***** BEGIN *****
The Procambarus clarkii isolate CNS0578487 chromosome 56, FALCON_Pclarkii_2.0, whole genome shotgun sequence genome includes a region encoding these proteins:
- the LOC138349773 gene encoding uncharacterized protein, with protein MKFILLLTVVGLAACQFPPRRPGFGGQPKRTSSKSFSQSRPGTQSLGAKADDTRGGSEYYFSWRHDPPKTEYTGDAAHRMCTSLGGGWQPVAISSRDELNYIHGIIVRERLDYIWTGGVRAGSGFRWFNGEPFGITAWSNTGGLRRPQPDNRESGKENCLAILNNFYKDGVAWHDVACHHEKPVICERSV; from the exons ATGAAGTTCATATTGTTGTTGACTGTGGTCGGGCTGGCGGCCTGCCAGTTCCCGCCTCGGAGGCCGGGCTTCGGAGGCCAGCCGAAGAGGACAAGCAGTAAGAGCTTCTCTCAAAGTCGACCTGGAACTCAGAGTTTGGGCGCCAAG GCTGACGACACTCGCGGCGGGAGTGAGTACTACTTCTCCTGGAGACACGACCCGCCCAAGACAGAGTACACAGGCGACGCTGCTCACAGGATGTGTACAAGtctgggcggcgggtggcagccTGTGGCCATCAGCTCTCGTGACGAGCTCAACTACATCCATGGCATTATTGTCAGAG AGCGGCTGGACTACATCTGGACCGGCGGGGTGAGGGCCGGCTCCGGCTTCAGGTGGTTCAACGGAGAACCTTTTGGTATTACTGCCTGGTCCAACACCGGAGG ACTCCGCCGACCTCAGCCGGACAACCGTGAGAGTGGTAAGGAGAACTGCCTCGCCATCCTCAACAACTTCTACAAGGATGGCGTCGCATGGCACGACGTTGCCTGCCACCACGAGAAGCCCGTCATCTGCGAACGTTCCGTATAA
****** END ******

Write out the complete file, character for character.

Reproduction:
The Procambarus clarkii isolate CNS0578487 chromosome 56, FALCON_Pclarkii_2.0, whole genome shotgun sequence genome includes a region encoding these proteins:
- the LOC138349773 gene encoding uncharacterized protein, with protein MKFILLLTVVGLAACQFPPRRPGFGGQPKRTSSKSFSQSRPGTQSLGAKADDTRGGSEYYFSWRHDPPKTEYTGDAAHRMCTSLGGGWQPVAISSRDELNYIHGIIVRERLDYIWTGGVRAGSGFRWFNGEPFGITAWSNTGGLRRPQPDNRESGKENCLAILNNFYKDGVAWHDVACHHEKPVICERSV; from the exons ATGAAGTTCATATTGTTGTTGACTGTGGTCGGGCTGGCGGCCTGCCAGTTCCCGCCTCGGAGGCCGGGCTTCGGAGGCCAGCCGAAGAGGACAAGCAGTAAGAGCTTCTCTCAAAGTCGACCTGGAACTCAGAGTTTGGGCGCCAAG GCTGACGACACTCGCGGCGGGAGTGAGTACTACTTCTCCTGGAGACACGACCCGCCCAAGACAGAGTACACAGGCGACGCTGCTCACAGGATGTGTACAAGtctgggcggcgggtggcagccTGTGGCCATCAGCTCTCGTGACGAGCTCAACTACATCCATGGCATTATTGTCAGAG AGCGGCTGGACTACATCTGGACCGGCGGGGTGAGGGCCGGCTCCGGCTTCAGGTGGTTCAACGGAGAACCTTTTGGTATTACTGCCTGGTCCAACACCGGAGG ACTCCGCCGACCTCAGCCGGACAACCGTGAGAGTGGTAAGGAGAACTGCCTCGCCATCCTCAACAACTTCTACAAGGATGGCGTCGCATGGCACGACGTTGCCTGCCACCACGAGAAGCCCGTCATCTGCGAACGTTCCGTATAA